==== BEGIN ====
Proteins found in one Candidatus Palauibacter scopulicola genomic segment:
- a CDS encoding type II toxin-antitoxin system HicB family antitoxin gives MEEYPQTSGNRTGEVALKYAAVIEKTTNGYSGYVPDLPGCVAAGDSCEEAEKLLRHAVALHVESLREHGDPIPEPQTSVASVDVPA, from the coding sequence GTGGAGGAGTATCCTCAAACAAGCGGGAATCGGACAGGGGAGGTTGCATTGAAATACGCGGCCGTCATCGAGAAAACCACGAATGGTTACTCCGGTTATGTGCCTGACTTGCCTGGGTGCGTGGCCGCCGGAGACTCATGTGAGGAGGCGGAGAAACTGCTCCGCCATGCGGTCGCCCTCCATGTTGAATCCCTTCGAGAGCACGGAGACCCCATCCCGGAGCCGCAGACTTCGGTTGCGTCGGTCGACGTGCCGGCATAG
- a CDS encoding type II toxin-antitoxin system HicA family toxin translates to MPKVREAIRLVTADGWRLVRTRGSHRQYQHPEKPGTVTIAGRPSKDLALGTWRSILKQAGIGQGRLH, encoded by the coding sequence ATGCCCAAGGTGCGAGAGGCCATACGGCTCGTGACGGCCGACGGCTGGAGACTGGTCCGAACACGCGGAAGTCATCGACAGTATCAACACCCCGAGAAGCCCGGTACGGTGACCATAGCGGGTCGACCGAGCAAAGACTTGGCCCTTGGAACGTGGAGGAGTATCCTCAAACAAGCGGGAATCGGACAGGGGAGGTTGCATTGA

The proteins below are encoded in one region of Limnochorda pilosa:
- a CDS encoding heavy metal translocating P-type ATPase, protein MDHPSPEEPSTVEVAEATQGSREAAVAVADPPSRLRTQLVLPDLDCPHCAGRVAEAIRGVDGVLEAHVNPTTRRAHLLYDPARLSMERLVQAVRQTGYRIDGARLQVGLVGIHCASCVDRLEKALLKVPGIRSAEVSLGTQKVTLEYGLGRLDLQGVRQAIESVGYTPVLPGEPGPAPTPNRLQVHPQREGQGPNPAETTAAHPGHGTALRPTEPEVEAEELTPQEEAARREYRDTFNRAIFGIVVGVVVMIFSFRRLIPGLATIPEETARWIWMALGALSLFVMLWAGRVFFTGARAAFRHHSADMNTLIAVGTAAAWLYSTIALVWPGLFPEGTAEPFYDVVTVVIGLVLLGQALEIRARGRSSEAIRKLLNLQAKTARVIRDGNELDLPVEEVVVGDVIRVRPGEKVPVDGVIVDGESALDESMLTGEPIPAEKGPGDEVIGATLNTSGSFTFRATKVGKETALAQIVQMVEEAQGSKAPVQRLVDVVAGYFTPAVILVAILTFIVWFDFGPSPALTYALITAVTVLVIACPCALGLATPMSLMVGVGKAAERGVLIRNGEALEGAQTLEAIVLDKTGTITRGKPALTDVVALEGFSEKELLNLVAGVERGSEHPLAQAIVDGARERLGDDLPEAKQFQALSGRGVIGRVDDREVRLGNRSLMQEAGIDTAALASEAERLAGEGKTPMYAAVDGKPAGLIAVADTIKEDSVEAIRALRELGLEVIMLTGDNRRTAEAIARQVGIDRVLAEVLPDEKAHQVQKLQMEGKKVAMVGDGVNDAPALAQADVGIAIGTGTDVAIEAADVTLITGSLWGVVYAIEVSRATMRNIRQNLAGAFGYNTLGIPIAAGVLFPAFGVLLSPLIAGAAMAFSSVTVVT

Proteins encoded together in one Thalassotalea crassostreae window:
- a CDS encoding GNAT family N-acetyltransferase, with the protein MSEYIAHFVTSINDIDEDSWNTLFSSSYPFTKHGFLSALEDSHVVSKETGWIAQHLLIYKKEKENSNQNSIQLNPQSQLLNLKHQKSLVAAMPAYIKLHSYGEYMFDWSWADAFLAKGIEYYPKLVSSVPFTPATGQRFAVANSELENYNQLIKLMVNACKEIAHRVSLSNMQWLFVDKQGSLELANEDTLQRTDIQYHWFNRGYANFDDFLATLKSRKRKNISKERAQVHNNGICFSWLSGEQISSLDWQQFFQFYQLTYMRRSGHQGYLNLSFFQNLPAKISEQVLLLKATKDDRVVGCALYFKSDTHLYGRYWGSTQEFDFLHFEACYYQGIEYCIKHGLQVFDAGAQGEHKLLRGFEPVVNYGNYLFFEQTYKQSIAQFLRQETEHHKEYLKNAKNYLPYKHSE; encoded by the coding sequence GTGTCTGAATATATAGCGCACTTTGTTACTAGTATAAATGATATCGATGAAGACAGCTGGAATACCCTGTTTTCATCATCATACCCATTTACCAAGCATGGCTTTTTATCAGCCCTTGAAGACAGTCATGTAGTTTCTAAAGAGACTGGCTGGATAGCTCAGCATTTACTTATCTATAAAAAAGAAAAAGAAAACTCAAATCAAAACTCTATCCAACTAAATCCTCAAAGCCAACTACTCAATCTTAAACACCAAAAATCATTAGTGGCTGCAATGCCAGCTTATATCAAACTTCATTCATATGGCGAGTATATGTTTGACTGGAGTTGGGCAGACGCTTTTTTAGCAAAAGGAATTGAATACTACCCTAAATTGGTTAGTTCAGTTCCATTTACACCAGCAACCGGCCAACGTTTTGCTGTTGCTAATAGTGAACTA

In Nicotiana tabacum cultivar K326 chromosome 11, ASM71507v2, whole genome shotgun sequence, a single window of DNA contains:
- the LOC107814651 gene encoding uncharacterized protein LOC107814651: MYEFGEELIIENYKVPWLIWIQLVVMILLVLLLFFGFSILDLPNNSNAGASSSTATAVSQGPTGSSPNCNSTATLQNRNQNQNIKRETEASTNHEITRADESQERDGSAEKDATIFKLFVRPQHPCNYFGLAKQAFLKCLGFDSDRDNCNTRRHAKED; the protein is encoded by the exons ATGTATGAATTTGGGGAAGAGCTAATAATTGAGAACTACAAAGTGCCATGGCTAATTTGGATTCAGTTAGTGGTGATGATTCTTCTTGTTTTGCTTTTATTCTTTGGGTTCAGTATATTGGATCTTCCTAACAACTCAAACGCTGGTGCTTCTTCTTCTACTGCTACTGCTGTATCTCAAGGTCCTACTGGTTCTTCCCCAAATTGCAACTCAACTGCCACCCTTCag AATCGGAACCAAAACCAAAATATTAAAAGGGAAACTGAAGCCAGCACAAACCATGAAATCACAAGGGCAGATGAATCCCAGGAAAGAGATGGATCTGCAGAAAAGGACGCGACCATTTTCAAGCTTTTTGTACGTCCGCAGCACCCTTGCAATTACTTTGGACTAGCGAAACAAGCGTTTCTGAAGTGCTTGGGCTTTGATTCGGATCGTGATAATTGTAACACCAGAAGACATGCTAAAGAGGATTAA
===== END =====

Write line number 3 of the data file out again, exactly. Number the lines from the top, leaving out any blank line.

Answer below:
- a CDS encoding type II toxin-antitoxin system HicA family toxin translates to MPKVREAIRLVTADGWRLVRTRGSHRQYQHPEKPGTVTIAGRPSKDLALGTWRSILKQAGIGQGRLH, encoded by the coding sequence ATGCCCAAGGTGCGAGAGGCCATACGGCTCGTGACGGCCGACGGCTGGAGACTGGTCCGAACACGCGGAAGTCATCGACAGTATCAACACCCCGAGAAGCCCGGTACGGTGACCATAGCGGGTCGACCGAGCAAAGACTTGGCCCTTGGAACGTGGAGGAGTATCCTCAAACAAGCGGGAATCGGACAGGGGAGGTTGCATTGA